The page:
1. Add Arbitrum Ethereum as a Custom RPC to your Metamask wallet, using the steps here, except set the RPC URL to https://arbitrum-rinkeby.infura.io/v3/" + infuraKey
  2. Go to this site and bridge your Rinkeby ETH to Arbitrum Rinkeby ETH
  3. Ensure that your arbitrum_testnet network in truffle-config.arbitrum.js is the mnemonic associated with your Arbitrum Rinkeby MetaMask wallet we just bridged.

Let’s get started! (For more detail, you can find the tutorial this lesson is based on here.)


From a new directory, unbox the Arbitrum box:

truffle unbox arbitrum

You will need at least one mnemonic to use with the network. The .dotenv npm package has been installed for you, and you will need to create a .env file for storing your mnemonic and any other needed private information.

The .env file is ignored by git in this project, to help protect your private data. In general, it is good security practice to avoid committing information about your private keys to github. The truffle-config.arbitrum.js file expects a MNEMONIC value to exist in .env for running commands on each of these networks, as well as a default MNEMONIC for the Arbitrum network we will run locally.

If you are unfamiliar with using .env for managing your mnemonics and other keys, the basic steps for doing so are below:

  1. Use touch .env in the command line to create a .env file at the root of your project.
  2. Open the .env file in your preferred IDE
  3. Add the following, filling in your own Infura project key and mnemonics:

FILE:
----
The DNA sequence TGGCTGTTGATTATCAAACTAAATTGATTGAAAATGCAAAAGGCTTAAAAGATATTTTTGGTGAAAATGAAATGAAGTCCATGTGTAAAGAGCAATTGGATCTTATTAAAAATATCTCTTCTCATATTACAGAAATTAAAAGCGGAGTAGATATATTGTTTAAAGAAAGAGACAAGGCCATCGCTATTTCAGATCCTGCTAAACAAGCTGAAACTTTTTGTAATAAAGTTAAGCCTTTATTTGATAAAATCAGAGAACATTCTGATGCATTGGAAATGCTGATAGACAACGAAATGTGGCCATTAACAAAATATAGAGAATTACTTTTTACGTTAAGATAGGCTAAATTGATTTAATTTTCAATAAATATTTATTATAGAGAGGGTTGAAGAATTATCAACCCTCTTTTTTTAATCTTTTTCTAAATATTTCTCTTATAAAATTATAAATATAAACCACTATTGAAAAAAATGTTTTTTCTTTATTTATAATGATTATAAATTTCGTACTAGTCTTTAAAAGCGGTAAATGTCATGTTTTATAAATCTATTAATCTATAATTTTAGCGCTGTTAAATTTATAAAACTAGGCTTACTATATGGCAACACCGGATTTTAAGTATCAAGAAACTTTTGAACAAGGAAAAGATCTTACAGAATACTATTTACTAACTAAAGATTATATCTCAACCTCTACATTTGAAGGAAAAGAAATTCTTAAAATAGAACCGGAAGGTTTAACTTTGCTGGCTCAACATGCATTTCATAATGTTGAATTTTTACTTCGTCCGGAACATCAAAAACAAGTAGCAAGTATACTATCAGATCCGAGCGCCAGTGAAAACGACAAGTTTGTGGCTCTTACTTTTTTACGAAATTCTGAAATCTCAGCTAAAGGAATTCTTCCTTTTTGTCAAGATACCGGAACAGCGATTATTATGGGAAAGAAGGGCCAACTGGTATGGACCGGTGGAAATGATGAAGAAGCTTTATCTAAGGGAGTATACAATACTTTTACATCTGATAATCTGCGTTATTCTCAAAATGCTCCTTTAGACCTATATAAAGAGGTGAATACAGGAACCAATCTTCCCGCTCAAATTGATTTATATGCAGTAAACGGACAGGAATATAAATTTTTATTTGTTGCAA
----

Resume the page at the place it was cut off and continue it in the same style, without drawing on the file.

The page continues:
MNEMONIC="jar deny prosper gasp flush glass core corn alarm treat leg smart"
INFURA_KEY="<Your Infura Project ID>"
RINKEBY_MNEMONIC="<Your Rinkeby Mnemonic>"
MAINNET_MNEMONIC="<Your Arbitrum Mainnet Mnemonic>"

Note: the value for the MNEMONIC above is the one you should use, as it is expected within the local arbitrum network we will run in this Truffle Box.

  1. As you develop your project, you can put any other sensitive information in this file. You can access it from other files with require('dotenv').config() and refer to the variable you need with process.env['<YOUR_VARIABLE>'].

Some Differences

You may notice some differences in the workflow from our typical Truffle environment. For example,a new configuration file exists in this project: truffle-config.arbitrum.js. This file contains a reference to the new file location of the contracts_build_directory and contracts_directory for Arbitrum contracts and lists several networks for running the Arbitrum Layer 2 network instance.